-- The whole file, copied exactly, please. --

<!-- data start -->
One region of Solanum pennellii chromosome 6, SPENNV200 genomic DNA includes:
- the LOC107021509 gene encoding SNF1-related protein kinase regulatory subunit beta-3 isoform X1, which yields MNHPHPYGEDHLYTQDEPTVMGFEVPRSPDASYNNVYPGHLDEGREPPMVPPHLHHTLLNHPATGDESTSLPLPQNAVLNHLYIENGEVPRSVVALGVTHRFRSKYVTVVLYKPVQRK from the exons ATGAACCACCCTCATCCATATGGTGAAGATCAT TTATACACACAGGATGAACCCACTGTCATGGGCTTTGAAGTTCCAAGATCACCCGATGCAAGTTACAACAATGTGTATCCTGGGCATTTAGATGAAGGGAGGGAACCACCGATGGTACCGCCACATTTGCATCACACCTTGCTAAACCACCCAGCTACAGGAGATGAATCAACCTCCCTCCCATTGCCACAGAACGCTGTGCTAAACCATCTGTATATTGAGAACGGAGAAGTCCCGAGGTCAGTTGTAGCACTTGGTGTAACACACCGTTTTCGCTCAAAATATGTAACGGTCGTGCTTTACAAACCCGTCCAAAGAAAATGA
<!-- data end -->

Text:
One region of Solanum pennellii chromosome 6, SPENNV200 genomic DNA includes:
- the LOC107021509 gene encoding SNF1-related protein kinase regulatory subunit beta-3 isoform X1, which yields MNHPHPYGEDHLYTQDEPTVMGFEVPRSPDASYNNVYPGHLDEGREPPMVPPHLHHTLLNHPATGDESTSLPLPQNAVLNHLYIENGEVPRSVVALGVTHRFRSKYVTVVLYKPVQRK from the exons ATGAACCACCCTCATCCATATGGTGAAGATCAT TTATACACACAGGATGAACCCACTGTCATGGGCTTTGAAGTTCCAAGATCACCCGATGCAAGTTACAACAATGTGTATCCTGGGCATTTAGATGAAGGGAGGGAACCACCGATGGTACCGCCACATTTGCATCACACCTTGCTAAACCACCCAGCTACAGGAGATGAATCAACCTCCCTCCCATTGCCACAGAACGCTGTGCTAAACCATCTGTATATTGAGAACGGAGAAGTCCCGAGGTCAGTTGTAGCACTTGGTGTAACACACCGTTTTCGCTCAAAATATGTAACGGTCGTGCTTTACAAACCCGTCCAAAGAAAATGA